Volkswagen committed to European plants: CEO

VIENNA Sat Apr 27, 2013 4:43am EDT

Martin Winterkorn, CEO of German carmaker Volkswagen addresses the annual news conference in Wolfsburg, March 14, 2013. REUTERS/Fabian Bimmer

Martin Winterkorn, CEO of German carmaker Volkswagen addresses the annual news conference in Wolfsburg, March 14, 2013.

Credit: Reuters/Fabian Bimmer

VIENNA (Reuters) - German carmaker Volkswagen (VOWG_p.DE) will keep its plants in Europe despite weak markets in the region that will require flexible manufacturing and could entail cuts to temporary staff, Chief Executive Martin Winterkorn said.

Winterkorn had told shareholders in Europe's top carmaker on Thursday to brace for a tough year given faltering European consumer demand that is punishing the sector.

In an interview with Austrian broadcaster ORF aired late on Friday, Winterkorn said VW would not follow the example of other automakers and scale back production in Europe.

"No, we will not withdraw any capacity from Europe but rather preserve capacity in Europe," he said. But he left the door open to trimming temporary staff that the company built up in boom years.

"The regular staff is certainly something we will hold on to. We will have to think about temporary staff," he said.

Volkswagen said last month it planned to almost double production capacity in China over the next five years to grab a bigger slice of fast-growing emerging markets and offset declining demand at home.

Its goal is to snatch the global sales crown from Japan's Toyota Motor Corp (7203.T) in 2018.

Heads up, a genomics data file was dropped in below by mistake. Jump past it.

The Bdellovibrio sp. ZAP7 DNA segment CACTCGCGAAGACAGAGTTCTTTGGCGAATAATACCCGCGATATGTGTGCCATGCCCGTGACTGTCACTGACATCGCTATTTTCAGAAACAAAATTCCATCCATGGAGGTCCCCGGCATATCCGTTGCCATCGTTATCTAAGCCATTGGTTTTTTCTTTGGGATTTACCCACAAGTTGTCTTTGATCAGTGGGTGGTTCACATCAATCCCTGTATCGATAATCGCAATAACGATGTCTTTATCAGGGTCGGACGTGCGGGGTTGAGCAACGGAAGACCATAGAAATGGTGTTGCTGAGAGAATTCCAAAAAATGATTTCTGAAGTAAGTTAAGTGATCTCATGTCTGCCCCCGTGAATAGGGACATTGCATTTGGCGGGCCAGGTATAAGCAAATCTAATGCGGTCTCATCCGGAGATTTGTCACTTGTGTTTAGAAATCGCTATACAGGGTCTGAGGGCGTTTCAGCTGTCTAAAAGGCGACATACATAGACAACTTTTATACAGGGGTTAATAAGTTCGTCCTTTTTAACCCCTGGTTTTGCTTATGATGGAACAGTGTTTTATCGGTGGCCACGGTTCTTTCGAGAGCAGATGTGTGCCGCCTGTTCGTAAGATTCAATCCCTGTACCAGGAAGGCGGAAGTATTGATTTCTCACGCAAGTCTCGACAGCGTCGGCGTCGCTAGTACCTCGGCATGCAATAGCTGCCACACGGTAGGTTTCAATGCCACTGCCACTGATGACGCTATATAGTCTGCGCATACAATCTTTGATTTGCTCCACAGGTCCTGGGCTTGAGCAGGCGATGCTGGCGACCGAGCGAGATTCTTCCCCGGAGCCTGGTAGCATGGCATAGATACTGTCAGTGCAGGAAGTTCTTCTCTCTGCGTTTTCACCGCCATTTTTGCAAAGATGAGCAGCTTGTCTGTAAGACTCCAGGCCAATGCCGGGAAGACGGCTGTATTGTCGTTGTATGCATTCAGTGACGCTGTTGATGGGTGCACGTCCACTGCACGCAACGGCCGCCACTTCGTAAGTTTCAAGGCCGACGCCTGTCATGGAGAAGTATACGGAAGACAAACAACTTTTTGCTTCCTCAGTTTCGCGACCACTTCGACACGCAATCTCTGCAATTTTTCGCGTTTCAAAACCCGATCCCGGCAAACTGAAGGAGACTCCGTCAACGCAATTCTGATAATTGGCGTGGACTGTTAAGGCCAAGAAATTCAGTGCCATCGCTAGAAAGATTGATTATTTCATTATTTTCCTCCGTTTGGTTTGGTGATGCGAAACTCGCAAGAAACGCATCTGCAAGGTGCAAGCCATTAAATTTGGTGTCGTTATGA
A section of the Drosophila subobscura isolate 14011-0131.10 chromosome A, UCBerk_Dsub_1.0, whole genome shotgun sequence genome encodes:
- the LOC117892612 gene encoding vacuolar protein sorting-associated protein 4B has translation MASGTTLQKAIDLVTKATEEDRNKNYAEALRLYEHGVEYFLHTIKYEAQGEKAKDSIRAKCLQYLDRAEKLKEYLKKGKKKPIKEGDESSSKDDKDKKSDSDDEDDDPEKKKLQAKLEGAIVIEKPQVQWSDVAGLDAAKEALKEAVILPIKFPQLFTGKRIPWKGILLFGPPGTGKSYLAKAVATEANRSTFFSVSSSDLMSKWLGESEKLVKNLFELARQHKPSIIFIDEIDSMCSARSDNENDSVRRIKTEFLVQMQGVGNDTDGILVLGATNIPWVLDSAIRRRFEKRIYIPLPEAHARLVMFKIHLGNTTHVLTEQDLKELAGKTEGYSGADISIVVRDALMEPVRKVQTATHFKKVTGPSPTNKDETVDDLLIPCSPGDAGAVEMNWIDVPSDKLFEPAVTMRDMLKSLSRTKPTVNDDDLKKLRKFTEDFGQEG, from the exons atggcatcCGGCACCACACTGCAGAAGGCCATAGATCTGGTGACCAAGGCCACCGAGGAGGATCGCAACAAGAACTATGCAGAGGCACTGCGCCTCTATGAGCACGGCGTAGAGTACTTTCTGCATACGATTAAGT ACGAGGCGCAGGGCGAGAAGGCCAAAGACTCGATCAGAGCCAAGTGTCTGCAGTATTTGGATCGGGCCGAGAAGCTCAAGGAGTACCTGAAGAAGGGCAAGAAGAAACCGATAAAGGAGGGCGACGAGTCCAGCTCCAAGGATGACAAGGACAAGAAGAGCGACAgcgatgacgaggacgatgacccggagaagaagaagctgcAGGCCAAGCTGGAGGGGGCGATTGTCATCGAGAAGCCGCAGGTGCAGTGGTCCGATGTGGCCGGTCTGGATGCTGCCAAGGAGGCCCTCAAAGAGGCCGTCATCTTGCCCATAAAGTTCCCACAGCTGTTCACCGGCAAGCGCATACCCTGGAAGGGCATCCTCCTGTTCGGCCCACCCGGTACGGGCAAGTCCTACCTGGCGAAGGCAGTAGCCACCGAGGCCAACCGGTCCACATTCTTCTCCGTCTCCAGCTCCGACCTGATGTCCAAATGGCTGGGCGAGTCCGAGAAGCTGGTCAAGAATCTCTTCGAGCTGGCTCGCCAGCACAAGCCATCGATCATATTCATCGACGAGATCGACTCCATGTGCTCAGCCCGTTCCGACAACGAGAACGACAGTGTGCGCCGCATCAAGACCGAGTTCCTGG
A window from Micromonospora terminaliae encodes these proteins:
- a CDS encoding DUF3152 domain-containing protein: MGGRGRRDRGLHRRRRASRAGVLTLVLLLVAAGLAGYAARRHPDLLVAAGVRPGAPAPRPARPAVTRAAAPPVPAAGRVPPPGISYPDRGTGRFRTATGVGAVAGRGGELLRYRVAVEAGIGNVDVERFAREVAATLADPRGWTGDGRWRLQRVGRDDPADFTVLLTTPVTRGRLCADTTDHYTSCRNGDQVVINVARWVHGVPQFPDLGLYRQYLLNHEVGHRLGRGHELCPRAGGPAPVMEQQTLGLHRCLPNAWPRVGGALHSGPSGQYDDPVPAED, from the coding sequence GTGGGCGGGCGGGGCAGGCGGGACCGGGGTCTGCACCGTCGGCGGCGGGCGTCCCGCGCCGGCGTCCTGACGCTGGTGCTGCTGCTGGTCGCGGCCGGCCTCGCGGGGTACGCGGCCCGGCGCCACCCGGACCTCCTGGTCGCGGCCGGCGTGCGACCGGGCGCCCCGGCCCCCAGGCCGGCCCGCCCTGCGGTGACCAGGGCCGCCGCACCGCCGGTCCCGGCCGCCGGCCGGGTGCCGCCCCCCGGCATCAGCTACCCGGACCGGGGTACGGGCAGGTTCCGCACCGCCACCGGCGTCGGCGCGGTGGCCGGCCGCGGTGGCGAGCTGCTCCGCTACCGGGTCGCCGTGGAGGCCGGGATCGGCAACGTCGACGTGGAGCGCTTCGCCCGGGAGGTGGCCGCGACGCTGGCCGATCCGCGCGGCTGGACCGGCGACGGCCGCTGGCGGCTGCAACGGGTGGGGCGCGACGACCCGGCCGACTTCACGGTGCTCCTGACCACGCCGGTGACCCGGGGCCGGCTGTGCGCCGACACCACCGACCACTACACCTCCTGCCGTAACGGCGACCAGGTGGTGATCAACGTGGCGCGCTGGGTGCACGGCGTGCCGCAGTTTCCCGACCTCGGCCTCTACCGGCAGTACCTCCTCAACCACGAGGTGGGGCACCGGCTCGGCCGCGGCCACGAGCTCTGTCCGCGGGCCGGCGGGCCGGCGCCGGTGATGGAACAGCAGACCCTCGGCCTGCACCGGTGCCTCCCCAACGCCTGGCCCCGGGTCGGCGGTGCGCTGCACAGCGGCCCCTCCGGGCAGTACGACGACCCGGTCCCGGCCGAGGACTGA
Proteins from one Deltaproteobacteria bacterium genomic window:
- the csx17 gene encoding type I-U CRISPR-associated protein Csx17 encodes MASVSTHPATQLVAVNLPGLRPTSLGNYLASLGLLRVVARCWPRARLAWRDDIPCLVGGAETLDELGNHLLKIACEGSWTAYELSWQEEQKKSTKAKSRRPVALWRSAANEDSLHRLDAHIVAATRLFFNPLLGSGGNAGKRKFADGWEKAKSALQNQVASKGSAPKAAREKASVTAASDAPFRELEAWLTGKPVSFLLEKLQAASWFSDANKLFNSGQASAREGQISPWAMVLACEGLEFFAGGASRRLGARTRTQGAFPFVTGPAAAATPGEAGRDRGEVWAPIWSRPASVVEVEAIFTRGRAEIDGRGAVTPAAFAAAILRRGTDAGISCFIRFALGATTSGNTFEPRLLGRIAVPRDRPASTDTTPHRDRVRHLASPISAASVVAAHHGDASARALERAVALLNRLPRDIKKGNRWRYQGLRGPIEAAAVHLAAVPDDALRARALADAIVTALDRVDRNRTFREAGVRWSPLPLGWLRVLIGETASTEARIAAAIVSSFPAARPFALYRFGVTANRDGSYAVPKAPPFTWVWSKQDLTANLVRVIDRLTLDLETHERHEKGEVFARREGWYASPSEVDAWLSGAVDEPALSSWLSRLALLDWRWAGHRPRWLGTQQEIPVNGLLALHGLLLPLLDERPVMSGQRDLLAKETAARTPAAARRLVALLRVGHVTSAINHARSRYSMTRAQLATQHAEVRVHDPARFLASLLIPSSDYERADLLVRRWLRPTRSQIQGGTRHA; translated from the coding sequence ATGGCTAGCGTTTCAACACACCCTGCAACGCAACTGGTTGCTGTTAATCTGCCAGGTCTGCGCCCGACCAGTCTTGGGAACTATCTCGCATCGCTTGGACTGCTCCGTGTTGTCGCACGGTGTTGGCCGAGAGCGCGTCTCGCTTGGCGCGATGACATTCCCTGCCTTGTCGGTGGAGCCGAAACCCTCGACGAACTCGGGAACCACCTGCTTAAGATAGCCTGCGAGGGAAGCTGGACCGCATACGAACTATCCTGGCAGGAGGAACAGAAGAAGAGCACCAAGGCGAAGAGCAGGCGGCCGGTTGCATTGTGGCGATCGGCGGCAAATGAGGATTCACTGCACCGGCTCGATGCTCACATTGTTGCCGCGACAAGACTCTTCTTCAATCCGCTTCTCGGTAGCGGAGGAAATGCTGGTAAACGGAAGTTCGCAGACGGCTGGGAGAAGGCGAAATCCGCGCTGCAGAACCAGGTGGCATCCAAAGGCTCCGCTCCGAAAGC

(Reporting by Michael Shields)

Comments (0)
This discussion is now closed. We welcome comments on our articles for a limited period after their publication.

California state worker Albert Jagow (L) goes over his retirement options with Calpers Retirement Program Specialist JeanAnn Kirkpatrick at the Calpers regional office in Sacramento, California October 21, 2009. Calpers, the largest U.S. public pension fund, manages retirement benefits for more than 1.6 million people, with assets comparable in value to the entire GDP of Israel. The Calpers investment portfolio had a historic drop in value, going from a peak of $250 billion in the fall of 2007 to $167 billion in March 2009, a loss of about a third during that period. It is now around $200 billion. REUTERS/Max Whittaker   (UNITED STATES) - RTXPWOZ

How to get out of debt

Financial adviser Eric Brotman offers strategies for cutting debt from student loans and elder care -- and how to avoid money woes in the first place.  Video